In these strange times of zero and negative interest rates, it might sometimes be hard to understand what Central Banks try to achieve with their unconventional policies. In order to understand the current unconventional policies of Central Banks, you will need to be able to distinguish the 3 most important rates of interest: the nominal, real and natural rate of interest.
The ECB caused something of a stir by setting her most important interest rate below zero. Before we can understand why she did this, we first need to know which interest rate a Central Bank like the ECB governs. A Central Bank has the ability to set the nominal interest rate. This means that, if the Central Bank would set the nominal interest rate at 4%, you would get around 4% on your savings account. Based on this information you can choose whether you want to save or consume. Companies can decide whether they want to invest or not in this interest rate environment.
Considering whether you want to save at this 4% rate, you must also know what the current annual rate of inflation is. This knowledge is important, as you will probably be less inclined to save with an inflation rate of 3%, than with an inflation rate of 0%. In the former, your real interest rate will be 1% (4% – 3%) as in the latter you will get 4% of real interest. The Fisher equation shows the relationship between the real interest rate (r), the nominal interest rate (i) and inflation (π):
r = i – π
So the real rate of interest, is just the interest you get when you subtract the rate of inflation from the nominal interest rate. Because we expect that households and companies are mainly interested in the real rate of interest, we may expect that also the ECB is mainly interested in this rate of interest.
The ECB can’t directly set the real rate of interest, but she can do this indirectly. When the central bank knows that the inflation rate is equal to 2% and if she wants a real rate of 5%, then it will only need to set the nominal rate of interest at 7%.
So what is the natural rate?
The natural rate of interest is the real return on capital. Just as workers get a real wage, capital gets a real rate of return for adding value in production. This rate is also the rate at which the market savings and investments will clear. The theory is that if the central bank is able to set the real interest rate in such a way that it equals the natural rate of interest, the economy will grow at its natural growth. If the real rate is below the natural rate, the economy grows faster than its natural growth rate (positive output gap) and if the real rate is above the natural rate, the economy grows slower than its natural growth rate.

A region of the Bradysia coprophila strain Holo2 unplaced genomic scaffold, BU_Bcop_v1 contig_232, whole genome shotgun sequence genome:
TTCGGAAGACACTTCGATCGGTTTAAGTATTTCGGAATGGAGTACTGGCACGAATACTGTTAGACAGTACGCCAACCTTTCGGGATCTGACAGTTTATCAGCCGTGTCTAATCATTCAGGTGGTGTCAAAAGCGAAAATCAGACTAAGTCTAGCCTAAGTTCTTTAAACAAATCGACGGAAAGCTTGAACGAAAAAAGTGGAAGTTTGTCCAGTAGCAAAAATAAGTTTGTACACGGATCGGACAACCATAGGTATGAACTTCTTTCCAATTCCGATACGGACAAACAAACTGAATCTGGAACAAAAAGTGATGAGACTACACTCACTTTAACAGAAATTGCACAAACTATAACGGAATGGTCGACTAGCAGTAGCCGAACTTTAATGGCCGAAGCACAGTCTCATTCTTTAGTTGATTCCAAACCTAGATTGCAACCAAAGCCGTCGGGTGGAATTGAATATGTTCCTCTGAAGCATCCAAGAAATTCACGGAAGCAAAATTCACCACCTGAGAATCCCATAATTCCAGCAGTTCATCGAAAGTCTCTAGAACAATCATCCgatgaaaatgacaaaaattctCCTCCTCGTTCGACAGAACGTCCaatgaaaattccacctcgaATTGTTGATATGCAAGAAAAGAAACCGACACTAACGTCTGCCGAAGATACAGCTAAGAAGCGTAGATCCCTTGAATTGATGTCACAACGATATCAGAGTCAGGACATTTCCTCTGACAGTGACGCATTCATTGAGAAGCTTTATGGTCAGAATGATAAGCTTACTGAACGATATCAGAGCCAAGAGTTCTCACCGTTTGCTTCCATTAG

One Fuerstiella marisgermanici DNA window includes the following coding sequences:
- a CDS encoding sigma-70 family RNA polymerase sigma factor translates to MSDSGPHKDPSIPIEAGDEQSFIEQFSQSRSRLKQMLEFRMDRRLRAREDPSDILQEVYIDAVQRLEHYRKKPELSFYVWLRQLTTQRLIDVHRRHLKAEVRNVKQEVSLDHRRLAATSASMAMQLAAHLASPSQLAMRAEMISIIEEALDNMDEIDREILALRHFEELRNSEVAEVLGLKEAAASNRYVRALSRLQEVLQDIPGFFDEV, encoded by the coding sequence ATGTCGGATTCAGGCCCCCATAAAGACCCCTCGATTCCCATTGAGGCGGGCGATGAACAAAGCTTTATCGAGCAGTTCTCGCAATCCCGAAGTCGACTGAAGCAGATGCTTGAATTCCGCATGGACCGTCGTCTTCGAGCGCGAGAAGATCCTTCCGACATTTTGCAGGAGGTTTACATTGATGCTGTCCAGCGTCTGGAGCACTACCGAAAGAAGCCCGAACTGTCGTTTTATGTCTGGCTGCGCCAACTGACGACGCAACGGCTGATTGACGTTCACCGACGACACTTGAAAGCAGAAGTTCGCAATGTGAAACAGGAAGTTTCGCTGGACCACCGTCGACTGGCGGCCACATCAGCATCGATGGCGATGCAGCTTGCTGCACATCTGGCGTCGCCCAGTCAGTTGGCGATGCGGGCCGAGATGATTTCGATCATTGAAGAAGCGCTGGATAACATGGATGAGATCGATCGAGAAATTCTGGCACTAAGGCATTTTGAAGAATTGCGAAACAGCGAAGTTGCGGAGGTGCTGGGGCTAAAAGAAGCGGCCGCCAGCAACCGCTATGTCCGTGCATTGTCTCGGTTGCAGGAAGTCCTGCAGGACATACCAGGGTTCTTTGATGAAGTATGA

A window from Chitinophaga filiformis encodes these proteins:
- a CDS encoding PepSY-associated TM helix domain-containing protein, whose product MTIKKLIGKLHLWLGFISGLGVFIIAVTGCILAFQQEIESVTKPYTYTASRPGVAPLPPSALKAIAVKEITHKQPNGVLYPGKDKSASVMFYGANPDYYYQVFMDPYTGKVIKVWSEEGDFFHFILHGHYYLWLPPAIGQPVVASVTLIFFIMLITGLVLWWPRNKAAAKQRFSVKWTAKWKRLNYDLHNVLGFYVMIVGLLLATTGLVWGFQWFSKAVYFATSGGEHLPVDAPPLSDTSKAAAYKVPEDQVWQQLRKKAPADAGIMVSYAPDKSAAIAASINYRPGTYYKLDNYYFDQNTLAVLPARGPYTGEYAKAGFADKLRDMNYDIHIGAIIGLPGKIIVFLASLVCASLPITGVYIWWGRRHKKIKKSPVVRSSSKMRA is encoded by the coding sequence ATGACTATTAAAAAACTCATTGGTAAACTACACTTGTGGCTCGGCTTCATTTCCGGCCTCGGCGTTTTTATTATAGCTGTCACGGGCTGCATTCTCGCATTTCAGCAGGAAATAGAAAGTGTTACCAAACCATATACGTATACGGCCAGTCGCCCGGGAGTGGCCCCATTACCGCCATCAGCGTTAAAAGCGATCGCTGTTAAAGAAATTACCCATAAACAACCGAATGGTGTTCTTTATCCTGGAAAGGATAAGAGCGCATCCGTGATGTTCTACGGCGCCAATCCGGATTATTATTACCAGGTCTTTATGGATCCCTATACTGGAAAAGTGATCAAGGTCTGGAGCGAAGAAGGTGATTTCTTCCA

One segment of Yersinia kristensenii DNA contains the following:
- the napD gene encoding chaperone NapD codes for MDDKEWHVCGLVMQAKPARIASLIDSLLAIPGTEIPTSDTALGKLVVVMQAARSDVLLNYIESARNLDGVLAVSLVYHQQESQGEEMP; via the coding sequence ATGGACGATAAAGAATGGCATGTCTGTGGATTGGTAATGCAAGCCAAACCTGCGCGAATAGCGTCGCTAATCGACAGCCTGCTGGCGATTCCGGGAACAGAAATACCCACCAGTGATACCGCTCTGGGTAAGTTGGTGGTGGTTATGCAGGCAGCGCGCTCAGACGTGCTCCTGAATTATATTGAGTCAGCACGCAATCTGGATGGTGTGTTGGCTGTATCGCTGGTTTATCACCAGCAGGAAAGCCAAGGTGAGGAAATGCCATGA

This brings us to perhaps the most important thing of monetary theory: the taylor rule. The taylor rule gives a choice to the Central Bank. It can either choose to curtail inflation at the cost of lower growth or it can foster growth at the cost of higher inflation. If the central bank wants to curtail inflation, it will aim at a real interest rate that is higher than the natural interest rate. This makes intuitive sense, because a higher real rate will make saving more attractive (less consumption) and investment less attractive.
So why are some Central Banks involved in negative/zero interest rate policies at this moment? As mentioned before, the Central Bank can set the nominal rate and by doing this she is also able to set the real rate of interest:
r = i – π
If the Central Bank wants to stimulate economic growth and inflation, it needs a real interest rate that is lower than the natural rate of interest. Economists who believe that we are in a liquidity trap, think that the natural interest rate is below zero at the moment. This means that the Central Bank will need a real interest rate that is lower than zero to support growth and inflation. But how is she able to reach this negative real interest rate when inflation is close to zero? If you look at the equation above, you’ll see that the Central Bank will need to set a negative nominal interest rate in order to get the real rate below zero. It is however well known that the Central Bank cannot set a nominal interest rate that is to negative, as this would incline people to withdraw money from their bank accounts and keep it in a vault at home.